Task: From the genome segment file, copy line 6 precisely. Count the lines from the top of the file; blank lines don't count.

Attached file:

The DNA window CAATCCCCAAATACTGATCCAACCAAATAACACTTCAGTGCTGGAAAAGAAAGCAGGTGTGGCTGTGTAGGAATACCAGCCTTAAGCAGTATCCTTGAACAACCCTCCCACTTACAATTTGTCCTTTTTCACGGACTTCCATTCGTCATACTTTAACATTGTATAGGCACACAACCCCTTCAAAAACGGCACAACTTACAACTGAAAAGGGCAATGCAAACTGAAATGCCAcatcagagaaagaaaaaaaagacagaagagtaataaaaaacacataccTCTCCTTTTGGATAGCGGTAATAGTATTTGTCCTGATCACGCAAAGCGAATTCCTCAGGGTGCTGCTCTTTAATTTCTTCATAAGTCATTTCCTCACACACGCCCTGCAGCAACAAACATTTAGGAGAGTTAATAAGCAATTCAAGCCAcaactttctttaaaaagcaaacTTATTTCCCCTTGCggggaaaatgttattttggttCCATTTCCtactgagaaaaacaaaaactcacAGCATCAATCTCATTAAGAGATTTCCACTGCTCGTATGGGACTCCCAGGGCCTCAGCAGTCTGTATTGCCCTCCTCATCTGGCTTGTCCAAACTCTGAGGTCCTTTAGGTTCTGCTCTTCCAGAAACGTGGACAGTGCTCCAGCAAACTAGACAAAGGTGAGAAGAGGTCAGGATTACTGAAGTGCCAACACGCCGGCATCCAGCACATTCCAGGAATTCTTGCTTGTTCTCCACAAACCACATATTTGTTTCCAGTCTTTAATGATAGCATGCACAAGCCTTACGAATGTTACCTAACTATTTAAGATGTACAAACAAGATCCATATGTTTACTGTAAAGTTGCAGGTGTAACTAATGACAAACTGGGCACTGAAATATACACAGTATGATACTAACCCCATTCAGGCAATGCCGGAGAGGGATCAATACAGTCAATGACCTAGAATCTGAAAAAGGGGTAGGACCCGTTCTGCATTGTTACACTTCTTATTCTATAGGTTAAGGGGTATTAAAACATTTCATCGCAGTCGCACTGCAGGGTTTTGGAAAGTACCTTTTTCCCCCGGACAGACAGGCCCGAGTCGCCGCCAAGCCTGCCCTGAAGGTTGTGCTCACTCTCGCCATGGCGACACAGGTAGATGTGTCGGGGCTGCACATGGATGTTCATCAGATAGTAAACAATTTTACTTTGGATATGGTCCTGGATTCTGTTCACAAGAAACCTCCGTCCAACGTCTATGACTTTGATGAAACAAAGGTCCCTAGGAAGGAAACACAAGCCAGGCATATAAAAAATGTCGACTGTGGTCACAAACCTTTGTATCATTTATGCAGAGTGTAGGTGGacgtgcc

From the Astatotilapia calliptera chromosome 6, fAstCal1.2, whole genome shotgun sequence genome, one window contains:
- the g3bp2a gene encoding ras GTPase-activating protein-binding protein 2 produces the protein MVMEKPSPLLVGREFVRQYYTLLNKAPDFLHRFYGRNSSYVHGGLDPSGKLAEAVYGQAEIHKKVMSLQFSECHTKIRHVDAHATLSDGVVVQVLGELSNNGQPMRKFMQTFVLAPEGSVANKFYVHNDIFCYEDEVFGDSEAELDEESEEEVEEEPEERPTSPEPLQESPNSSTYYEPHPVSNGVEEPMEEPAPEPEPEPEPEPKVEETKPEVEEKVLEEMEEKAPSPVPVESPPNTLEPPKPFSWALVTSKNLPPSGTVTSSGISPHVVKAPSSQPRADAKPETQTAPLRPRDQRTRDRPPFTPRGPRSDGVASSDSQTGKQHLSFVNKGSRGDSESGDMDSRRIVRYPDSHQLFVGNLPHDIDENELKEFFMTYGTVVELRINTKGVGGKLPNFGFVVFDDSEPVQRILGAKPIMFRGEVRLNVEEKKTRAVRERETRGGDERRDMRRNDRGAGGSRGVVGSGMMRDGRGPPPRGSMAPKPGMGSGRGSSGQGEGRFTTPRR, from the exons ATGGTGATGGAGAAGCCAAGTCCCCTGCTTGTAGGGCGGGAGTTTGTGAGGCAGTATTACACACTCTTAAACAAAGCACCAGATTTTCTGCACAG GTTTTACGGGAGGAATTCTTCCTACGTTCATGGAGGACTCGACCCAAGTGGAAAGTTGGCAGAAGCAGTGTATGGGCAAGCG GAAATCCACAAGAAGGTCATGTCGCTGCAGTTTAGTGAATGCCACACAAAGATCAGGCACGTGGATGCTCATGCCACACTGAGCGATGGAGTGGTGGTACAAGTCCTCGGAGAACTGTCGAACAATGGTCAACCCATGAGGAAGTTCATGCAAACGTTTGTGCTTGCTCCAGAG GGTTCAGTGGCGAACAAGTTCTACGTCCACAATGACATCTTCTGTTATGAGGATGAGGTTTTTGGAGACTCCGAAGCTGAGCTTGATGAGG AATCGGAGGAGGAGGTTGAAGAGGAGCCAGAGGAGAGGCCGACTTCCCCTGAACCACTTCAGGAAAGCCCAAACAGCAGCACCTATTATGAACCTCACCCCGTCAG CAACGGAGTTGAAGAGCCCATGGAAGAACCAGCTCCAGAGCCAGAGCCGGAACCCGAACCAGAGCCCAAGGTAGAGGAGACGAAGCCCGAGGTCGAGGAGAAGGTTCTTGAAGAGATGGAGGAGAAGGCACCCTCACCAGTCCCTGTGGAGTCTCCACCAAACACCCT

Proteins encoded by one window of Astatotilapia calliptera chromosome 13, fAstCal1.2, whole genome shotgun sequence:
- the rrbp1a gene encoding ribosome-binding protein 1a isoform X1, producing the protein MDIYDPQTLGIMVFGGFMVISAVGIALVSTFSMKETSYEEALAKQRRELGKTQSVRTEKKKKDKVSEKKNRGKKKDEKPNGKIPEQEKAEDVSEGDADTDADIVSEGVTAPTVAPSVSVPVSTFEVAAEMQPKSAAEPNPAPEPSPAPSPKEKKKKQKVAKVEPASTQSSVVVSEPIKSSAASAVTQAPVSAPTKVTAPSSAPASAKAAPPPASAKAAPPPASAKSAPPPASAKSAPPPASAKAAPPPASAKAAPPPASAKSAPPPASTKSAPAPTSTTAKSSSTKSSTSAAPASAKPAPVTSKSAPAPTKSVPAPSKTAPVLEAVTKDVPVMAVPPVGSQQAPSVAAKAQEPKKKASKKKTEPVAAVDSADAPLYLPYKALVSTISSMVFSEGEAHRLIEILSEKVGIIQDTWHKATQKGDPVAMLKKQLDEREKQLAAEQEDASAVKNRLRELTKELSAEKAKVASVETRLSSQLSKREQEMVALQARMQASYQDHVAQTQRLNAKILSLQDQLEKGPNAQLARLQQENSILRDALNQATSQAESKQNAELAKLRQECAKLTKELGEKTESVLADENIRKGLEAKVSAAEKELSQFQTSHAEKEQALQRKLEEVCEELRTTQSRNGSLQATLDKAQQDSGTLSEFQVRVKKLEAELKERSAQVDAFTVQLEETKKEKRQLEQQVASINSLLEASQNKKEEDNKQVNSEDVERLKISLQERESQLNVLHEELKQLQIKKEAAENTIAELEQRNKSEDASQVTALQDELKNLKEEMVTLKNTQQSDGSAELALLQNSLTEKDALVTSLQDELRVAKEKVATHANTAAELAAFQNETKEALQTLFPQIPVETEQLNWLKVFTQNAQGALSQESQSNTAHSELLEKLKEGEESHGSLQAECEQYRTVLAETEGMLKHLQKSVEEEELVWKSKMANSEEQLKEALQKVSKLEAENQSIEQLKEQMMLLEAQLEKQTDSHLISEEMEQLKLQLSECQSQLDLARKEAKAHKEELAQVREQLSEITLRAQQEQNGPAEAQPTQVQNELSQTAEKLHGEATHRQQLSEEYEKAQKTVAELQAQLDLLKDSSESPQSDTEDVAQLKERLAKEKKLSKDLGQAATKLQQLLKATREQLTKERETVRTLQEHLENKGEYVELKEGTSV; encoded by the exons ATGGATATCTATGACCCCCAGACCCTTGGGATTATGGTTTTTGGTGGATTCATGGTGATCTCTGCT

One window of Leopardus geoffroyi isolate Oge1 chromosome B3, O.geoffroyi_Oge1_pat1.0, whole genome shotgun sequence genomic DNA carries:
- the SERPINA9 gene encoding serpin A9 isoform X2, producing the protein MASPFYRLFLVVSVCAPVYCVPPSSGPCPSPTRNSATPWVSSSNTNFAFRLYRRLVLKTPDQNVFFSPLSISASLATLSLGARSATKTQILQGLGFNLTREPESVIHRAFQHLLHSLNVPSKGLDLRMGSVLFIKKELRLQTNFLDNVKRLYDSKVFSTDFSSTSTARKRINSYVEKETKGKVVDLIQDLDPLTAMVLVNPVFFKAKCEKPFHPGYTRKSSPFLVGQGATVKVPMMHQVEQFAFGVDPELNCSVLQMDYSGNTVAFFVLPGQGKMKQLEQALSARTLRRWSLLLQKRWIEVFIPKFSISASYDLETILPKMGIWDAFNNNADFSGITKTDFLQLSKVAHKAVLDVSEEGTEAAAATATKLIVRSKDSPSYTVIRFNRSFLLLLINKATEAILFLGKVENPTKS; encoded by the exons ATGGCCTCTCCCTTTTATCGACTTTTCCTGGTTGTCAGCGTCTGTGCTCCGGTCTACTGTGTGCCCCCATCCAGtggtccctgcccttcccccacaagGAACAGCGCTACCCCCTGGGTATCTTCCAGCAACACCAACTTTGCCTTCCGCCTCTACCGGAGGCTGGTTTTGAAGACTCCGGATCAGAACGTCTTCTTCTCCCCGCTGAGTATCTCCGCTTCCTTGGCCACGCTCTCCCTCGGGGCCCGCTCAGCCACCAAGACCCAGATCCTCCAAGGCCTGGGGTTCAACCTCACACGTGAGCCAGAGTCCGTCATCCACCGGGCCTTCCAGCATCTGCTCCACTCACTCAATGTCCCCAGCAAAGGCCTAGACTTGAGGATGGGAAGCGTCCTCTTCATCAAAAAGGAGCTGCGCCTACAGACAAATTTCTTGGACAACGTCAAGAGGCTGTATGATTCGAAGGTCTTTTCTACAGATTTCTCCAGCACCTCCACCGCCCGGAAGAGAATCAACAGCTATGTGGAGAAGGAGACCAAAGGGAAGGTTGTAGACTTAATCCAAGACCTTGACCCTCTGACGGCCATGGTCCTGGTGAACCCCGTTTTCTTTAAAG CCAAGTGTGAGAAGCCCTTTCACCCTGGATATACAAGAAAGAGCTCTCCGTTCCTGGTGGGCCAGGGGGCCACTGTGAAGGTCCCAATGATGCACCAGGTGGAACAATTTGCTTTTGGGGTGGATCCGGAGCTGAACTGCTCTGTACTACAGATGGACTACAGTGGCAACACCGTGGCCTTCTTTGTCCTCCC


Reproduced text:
One window of Leopardus geoffroyi isolate Oge1 chromosome B3, O.geoffroyi_Oge1_pat1.0, whole genome shotgun sequence genomic DNA carries: